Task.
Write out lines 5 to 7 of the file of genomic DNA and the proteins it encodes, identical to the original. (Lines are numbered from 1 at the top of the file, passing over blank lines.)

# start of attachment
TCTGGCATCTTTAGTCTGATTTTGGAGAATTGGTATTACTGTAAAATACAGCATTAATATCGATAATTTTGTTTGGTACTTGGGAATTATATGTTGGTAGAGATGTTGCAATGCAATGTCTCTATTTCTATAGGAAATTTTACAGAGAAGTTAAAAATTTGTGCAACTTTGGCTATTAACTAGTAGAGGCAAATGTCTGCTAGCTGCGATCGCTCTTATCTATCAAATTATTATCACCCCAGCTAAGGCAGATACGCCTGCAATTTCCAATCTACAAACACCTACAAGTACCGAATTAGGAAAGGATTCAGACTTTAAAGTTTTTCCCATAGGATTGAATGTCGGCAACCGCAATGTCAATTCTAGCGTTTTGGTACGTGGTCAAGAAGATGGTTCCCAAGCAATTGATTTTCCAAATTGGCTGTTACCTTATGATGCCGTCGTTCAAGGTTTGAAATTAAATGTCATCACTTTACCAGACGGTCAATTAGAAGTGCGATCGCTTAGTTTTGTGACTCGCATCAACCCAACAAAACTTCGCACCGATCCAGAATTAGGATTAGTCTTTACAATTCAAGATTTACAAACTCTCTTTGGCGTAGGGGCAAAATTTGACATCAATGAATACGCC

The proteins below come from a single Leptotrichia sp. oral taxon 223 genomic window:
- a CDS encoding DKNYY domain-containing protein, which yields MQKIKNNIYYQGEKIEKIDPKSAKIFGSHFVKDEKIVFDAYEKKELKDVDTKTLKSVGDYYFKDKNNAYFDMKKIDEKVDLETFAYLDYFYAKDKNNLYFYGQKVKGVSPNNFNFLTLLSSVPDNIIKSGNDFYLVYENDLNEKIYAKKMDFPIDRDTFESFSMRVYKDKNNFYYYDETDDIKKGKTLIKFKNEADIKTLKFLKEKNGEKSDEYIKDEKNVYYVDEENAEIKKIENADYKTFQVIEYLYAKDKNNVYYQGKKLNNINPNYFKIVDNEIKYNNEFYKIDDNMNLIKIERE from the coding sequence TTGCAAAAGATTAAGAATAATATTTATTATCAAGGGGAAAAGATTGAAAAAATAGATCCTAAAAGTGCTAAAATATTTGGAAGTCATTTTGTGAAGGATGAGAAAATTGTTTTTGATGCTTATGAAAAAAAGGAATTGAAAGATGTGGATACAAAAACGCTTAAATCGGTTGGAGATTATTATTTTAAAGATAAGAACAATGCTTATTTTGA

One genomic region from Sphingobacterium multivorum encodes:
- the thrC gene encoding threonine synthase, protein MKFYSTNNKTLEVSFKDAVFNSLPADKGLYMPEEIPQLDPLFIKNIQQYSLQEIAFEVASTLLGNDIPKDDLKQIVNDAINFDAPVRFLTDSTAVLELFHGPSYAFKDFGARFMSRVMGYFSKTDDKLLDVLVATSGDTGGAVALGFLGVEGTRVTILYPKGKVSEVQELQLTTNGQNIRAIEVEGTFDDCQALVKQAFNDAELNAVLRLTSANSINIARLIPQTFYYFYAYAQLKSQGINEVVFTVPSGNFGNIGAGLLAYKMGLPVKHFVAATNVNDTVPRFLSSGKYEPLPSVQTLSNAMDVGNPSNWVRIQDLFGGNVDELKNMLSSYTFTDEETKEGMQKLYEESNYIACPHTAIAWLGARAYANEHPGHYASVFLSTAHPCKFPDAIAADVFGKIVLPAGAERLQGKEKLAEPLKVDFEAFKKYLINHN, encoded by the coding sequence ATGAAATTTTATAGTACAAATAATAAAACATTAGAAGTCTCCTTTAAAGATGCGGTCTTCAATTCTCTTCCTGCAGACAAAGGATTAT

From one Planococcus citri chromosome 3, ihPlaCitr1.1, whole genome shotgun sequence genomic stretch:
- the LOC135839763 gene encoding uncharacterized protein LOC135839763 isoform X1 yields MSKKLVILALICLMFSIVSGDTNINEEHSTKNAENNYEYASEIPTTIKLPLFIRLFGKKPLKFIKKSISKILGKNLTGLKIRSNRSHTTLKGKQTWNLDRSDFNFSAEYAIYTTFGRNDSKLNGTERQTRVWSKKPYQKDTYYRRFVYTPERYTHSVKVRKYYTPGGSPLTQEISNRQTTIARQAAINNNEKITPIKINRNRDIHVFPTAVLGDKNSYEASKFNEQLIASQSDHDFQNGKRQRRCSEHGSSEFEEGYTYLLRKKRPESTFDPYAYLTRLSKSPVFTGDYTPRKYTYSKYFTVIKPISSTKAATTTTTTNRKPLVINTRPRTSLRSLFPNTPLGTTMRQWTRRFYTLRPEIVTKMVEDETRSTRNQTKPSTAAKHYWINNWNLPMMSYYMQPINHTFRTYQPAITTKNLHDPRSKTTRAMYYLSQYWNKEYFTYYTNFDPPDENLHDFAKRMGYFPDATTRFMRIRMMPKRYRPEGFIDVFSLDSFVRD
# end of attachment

- the thrC gene encoding threonine synthase, protein MKFYSTNNKTLEVSFKDAVFNSLPADKGLYMPEEIPQLDPLFIKNIQQYSLQEIAFEVASTLLGNDIPKDDLKQIVNDAINFDAPVRFLTDSTAVLELFHGPSYAFKDFGARFMSRVMGYFSKTDDKLLDVLVATSGDTGGAVALGFLGVEGTRVTILYPKGKVSEVQELQLTTNGQNIRAIEVEGTFDDCQALVKQAFNDAELNAVLRLTSANSINIARLIPQTFYYFYAYAQLKSQGINEVVFTVPSGNFGNIGAGLLAYKMGLPVKHFVAATNVNDTVPRFLSSGKYEPLPSVQTLSNAMDVGNPSNWVRIQDLFGGNVDELKNMLSSYTFTDEETKEGMQKLYEESNYIACPHTAIAWLGARAYANEHPGHYASVFLSTAHPCKFPDAIAADVFGKIVLPAGAERLQGKEKLAEPLKVDFEAFKKYLINHN, encoded by the coding sequence ATGAAATTTTATAGTACAAATAATAAAACATTAGAAGTCTCCTTTAAAGATGCGGTCTTCAATTCTCTTCCTGCAGACAAAGGATTAT

From one Planococcus citri chromosome 3, ihPlaCitr1.1, whole genome shotgun sequence genomic stretch:
- the LOC135839763 gene encoding uncharacterized protein LOC135839763 isoform X1 yields MSKKLVILALICLMFSIVSGDTNINEEHSTKNAENNYEYASEIPTTIKLPLFIRLFGKKPLKFIKKSISKILGKNLTGLKIRSNRSHTTLKGKQTWNLDRSDFNFSAEYAIYTTFGRNDSKLNGTERQTRVWSKKPYQKDTYYRRFVYTPERYTHSVKVRKYYTPGGSPLTQEISNRQTTIARQAAINNNEKITPIKINRNRDIHVFPTAVLGDKNSYEASKFNEQLIASQSDHDFQNGKRQRRCSEHGSSEFEEGYTYLLRKKRPESTFDPYAYLTRLSKSPVFTGDYTPRKYTYSKYFTVIKPISSTKAATTTTTTNRKPLVINTRPRTSLRSLFPNTPLGTTMRQWTRRFYTLRPEIVTKMVEDETRSTRNQTKPSTAAKHYWINNWNLPMMSYYMQPINHTFRTYQPAITTKNLHDPRSKTTRAMYYLSQYWNKEYFTYYTNFDPPDENLHDFAKRMGYFPDATTRFMRIRMMPKRYRPEGFIDVFSLDSFVRD